The month of March is full of popular holidays including St. Patrick’s Day, Pi Day and the Ides of March.
March is also designated as National Nutrition Month, National Women’s History Month and Irish American Month.
A far less known but equally important concept celebrated in March is workplace eye wellness.
The American Academy of Ophthalmology, which is dedicated to raising awareness about important eye health topics, recognizes March as Workplace Eye Wellness Month.
According to the academy, nearly 25,000 Americans visit the emergency room due to a preventable workplace eye injury each year.
The National Security Council has also recognized March as Workplace Eye Wellness Month, including it in its safety observance calendar.
The observance month aims to remind employers and students of the importance associated with wearing certified and approved eye protection.
The Risk Management Committee, which is part of Gannon University’s physical plant, recognizes Workplace Eye Wellness Month.
The committee aims to remind university faculty, staff and students of important safety issues that will hopefully prevent accidents on and off campus.
Nicole Miller, office manager of Gannon’s physical plant, said that the committee hopes to help with the health and safety of everyone in the Gannon community through observances like Workplace Eye Wellness Month.
“I do not think people realize the strain they put on their eyes on a daily basis,” she said. “This goes for both staff and students.
“We spend so much time on our phones, behind a computer screen or reading you don’t think to take those mini breaks your eyes need. Even scheduling regular eye exams sometimes slips our minds, so this simple reminder may be all someone needs to get that appointment scheduled.”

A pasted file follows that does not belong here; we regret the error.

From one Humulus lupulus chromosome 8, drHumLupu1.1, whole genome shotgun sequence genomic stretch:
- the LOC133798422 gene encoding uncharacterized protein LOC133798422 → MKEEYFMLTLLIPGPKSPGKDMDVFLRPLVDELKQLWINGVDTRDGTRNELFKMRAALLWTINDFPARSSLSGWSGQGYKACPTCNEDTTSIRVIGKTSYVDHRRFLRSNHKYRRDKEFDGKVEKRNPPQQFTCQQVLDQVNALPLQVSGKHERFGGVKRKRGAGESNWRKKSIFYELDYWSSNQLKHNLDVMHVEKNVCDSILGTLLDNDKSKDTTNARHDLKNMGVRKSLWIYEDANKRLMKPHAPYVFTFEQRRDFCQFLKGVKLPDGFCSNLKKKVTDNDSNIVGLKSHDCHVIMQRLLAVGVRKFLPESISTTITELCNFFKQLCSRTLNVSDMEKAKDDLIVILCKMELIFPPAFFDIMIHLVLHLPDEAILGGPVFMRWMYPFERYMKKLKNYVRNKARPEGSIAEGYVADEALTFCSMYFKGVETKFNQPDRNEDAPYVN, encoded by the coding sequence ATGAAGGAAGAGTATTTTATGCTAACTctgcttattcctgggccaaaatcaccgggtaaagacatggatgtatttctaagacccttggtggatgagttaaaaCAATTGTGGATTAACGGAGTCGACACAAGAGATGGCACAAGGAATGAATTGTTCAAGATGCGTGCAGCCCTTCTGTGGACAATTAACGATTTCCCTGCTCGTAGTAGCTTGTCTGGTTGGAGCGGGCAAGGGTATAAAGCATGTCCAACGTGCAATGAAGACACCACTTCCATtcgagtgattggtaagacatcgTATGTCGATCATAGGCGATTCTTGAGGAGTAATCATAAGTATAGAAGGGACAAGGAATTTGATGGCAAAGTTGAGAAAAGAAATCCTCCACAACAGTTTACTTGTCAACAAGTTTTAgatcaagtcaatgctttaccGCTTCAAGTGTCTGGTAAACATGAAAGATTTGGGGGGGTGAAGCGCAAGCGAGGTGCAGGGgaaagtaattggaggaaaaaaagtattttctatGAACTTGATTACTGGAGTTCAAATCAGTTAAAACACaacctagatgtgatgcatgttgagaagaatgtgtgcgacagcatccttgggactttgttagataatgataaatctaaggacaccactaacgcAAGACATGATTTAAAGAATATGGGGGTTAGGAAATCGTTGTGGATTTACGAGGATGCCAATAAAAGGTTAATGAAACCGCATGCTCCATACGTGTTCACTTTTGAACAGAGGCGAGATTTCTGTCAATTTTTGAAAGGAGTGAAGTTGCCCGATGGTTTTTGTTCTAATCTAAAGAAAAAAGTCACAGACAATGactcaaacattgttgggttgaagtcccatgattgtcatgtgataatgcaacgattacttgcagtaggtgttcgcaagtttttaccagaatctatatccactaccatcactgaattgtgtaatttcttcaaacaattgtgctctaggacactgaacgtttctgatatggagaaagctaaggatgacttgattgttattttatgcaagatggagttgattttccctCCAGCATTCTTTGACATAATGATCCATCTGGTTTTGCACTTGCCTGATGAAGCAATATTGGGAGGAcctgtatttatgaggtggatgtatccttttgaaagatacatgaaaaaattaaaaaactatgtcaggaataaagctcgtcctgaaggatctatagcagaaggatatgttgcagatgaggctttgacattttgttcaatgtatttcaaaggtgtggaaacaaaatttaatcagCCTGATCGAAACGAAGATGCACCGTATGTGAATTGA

University students also notice the importance of quality eye care in a college setting.
Senior pre-optometry major Hannah Sinsebox said that students should care about eye wellness because by taking care of your eyes now, it will lead to less problems with your eyes in the future.
“For most of us, our eyesight is what gets us through a typical day, whether it is driving or reading from a PowerPoint in the classroom,” Sinsebox said. “Our world is dependent on vision, so it is important that we start taking better care of our eyes.”
Gannon’s Risk Management Committee has a few helpful suggestions to keep in mind when considering eye safety in the workplace or classroom.
When sitting in front of a computer for a long period of time, it may be a good idea to take a 20-second break every 20 minutes to focus your vision on something that is 20 feet away. This is known as the 20/20/20 rule.
It’s also important to remember to blink frequently when starring at a computer all day in order to keep your eyes moist and prevent dry eye from occurring.
Mini breaks away from a computer are also recommended to give your eyes a rest from focusing on the screen.
It is also noted that in order to successfully prevent computer vision syndrome, it is necessary to schedule regular eye exams with your optometrist or ophthalmologist.
Eye exams are the main way in which a doctor is able to monitor your eye health, and it is important to let your doctor know if you spend a lot of time using electronic devices during your daily work routine.
Although it might not be the most exciting observance holiday to celebrate, Workplace Eye Wellness Month is an important reminder for staff, faculty and students to take care of their eye health in all settings.
In order to fully see and enjoy the world around us, we must take care of our vision to guarantee healthy eyesight in our future.